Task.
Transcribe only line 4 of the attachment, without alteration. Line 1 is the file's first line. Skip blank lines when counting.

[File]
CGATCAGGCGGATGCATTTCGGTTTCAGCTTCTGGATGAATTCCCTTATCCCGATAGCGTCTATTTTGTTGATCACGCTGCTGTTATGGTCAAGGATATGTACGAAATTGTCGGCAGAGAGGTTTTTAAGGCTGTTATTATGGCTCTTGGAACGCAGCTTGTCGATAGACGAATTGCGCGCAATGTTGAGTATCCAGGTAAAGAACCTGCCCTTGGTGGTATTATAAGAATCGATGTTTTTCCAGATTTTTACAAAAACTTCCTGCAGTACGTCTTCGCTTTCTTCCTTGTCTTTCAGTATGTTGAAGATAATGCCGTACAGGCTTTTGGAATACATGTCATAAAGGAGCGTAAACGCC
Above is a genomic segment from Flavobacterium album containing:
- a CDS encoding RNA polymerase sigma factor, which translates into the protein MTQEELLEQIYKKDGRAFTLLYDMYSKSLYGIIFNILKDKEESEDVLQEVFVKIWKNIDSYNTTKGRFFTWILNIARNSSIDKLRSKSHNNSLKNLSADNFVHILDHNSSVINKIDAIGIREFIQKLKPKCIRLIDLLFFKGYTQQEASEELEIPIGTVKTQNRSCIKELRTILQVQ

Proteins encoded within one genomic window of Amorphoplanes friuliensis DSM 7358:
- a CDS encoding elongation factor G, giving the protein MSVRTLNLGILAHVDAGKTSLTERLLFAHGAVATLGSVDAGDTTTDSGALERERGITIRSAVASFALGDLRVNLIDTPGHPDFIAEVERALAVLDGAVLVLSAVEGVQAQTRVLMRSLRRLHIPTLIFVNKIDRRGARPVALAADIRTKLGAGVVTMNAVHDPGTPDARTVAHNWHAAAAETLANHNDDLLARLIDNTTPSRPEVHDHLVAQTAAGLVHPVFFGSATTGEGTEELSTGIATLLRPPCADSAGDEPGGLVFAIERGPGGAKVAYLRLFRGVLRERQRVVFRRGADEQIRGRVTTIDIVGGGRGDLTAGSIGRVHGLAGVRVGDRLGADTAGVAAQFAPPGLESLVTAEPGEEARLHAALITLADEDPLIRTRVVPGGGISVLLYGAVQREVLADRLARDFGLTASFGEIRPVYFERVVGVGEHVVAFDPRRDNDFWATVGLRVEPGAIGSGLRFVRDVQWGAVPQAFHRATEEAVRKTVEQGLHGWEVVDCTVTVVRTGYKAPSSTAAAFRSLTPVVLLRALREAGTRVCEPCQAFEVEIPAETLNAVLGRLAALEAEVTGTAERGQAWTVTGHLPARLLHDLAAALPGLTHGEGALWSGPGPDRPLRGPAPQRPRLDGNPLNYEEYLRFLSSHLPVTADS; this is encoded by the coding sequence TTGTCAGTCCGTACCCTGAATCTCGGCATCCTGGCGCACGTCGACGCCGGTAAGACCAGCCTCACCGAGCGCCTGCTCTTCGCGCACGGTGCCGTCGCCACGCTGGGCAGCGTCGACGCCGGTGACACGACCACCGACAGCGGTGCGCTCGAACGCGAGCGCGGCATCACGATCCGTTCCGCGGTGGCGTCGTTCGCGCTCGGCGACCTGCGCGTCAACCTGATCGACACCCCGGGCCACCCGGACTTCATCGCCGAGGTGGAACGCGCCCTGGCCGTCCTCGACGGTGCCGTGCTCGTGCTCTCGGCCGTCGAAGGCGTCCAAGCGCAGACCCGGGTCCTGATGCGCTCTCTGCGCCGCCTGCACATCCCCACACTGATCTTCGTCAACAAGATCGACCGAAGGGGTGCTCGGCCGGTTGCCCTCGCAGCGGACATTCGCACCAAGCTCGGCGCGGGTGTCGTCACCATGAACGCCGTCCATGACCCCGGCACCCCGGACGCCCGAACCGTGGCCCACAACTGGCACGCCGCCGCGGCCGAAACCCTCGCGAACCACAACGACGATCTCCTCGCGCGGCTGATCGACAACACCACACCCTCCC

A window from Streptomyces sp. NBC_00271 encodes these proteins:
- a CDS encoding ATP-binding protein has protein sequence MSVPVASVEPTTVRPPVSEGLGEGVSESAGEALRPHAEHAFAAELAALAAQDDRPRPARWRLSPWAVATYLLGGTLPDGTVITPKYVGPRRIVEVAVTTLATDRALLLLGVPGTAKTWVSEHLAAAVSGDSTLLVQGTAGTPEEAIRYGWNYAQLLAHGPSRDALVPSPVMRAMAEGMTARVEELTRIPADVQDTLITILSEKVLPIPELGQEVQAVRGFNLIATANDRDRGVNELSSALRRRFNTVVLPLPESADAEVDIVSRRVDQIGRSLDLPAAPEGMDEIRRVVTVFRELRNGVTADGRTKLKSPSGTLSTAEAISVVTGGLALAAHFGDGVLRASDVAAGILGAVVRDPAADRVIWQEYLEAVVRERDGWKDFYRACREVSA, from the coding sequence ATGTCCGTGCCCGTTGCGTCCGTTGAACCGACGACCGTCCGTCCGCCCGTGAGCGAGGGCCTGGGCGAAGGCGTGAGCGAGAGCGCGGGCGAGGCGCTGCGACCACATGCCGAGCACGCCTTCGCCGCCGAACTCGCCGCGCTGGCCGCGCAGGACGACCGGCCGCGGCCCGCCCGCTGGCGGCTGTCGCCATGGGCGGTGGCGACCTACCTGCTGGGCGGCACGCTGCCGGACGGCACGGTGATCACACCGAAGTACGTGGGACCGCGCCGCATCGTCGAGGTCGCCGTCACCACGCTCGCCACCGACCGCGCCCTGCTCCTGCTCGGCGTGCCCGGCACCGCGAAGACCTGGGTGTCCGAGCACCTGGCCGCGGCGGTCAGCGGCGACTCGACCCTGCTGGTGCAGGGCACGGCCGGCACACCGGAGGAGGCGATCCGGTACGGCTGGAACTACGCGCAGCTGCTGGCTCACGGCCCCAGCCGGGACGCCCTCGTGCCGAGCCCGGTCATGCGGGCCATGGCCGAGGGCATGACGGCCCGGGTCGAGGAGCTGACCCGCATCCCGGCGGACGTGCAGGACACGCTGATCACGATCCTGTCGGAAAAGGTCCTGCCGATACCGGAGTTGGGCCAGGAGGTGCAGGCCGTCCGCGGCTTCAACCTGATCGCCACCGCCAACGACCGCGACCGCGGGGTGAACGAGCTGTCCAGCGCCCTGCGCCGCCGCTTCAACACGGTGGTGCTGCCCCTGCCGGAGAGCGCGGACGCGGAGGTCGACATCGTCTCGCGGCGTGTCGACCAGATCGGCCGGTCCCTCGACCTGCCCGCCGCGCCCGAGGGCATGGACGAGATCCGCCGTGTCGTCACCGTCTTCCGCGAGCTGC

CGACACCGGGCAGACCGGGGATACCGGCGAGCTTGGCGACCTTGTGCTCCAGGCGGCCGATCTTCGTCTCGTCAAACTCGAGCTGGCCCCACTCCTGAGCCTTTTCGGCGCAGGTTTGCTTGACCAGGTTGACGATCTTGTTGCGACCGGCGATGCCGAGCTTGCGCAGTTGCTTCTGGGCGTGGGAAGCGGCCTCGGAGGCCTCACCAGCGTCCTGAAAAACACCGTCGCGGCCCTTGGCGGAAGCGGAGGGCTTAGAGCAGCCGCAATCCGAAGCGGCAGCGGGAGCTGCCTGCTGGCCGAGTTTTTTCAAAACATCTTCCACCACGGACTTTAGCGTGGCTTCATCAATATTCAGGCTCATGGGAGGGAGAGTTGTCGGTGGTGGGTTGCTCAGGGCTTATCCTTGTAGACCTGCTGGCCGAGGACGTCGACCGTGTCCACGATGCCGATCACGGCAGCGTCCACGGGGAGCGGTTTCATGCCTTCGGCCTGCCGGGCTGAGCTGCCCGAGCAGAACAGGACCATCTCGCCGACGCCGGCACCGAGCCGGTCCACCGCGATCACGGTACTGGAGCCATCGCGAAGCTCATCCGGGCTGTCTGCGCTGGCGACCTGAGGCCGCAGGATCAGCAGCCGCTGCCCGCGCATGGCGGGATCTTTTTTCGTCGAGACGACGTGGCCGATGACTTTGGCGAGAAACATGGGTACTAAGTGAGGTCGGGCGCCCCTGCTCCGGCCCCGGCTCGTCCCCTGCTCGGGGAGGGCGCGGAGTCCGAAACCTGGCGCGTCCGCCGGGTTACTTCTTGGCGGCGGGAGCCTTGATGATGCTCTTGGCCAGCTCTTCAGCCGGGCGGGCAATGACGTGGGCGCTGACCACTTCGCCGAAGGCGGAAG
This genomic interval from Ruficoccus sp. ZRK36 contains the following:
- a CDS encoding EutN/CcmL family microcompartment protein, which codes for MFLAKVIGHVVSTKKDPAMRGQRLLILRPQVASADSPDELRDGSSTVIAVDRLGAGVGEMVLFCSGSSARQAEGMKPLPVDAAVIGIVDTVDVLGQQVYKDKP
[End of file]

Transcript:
Proteins encoded within one genomic window of Amorphoplanes friuliensis DSM 7358: